• Except in this case, you need to make sure those bricks are coming from that house. Forged IP addresses and what not.

      • by mysidia (191772) on Sunday June 17, 2012 @11:06PM (#40356125)

        Equal to "If someone breaks into your home, you should be able to break into their home."

        It's more like "If someone breaks into your home, you catch their license plate number. You should be able to break into whatever house the license plate is registered to, and see if you can find your stuff."

        No you don't. Investigating the crime is law enforcement's job.

    • by bky1701 (979071) on Sunday June 17, 2012 @08:42PM (#40355505) Homepage
      An eye for an eye makes the whole world blind, especially when the guy who just got poked in his good eye opens fire on everybody else.

      To me, tracking them down (let me guess, you can do a traceroute?) isn't exactly hacking by any means. Finding the person and telling law enforcement is not hacking, it is arguably the antithesis of hacking (not to say you got the right person, but that's aside the point). That makes your later claim that this is somehow like having someone holding a gun to your head, thus justifying "self defense," all the more confusing.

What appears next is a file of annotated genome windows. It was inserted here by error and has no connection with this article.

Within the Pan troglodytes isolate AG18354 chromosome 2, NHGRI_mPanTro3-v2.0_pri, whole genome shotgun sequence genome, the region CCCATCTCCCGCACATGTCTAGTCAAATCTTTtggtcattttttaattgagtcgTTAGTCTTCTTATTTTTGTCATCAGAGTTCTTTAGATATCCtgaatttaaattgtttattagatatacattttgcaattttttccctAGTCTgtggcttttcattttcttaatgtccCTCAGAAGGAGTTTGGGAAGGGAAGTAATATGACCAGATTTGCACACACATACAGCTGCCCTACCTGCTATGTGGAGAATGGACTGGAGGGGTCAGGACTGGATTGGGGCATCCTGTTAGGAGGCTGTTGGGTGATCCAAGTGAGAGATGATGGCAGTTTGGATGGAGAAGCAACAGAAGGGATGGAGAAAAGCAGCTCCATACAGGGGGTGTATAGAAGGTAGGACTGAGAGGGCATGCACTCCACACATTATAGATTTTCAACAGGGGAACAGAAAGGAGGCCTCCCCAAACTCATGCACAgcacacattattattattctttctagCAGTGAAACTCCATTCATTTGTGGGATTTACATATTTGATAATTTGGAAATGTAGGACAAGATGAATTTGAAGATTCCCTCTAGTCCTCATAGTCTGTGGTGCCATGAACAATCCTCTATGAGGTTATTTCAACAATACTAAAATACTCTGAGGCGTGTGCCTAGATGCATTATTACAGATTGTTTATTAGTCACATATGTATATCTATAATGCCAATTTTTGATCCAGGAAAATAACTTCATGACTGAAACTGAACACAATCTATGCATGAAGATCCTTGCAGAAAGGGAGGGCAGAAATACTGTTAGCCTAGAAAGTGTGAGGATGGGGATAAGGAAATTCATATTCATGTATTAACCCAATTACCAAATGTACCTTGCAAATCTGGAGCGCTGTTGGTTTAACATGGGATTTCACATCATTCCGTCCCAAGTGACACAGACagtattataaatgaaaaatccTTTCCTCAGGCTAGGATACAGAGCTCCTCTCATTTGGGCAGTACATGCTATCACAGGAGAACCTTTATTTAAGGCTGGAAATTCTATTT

• by jcrb (187104)

        To me, tracking them down (let me guess, you can do a traceroute?) isn't exactly hacking by any means. Finding the person and telling law enforcement is not hacking, it is arguably the antithesis of hacking (not to say you got the right person, but that's aside the point)..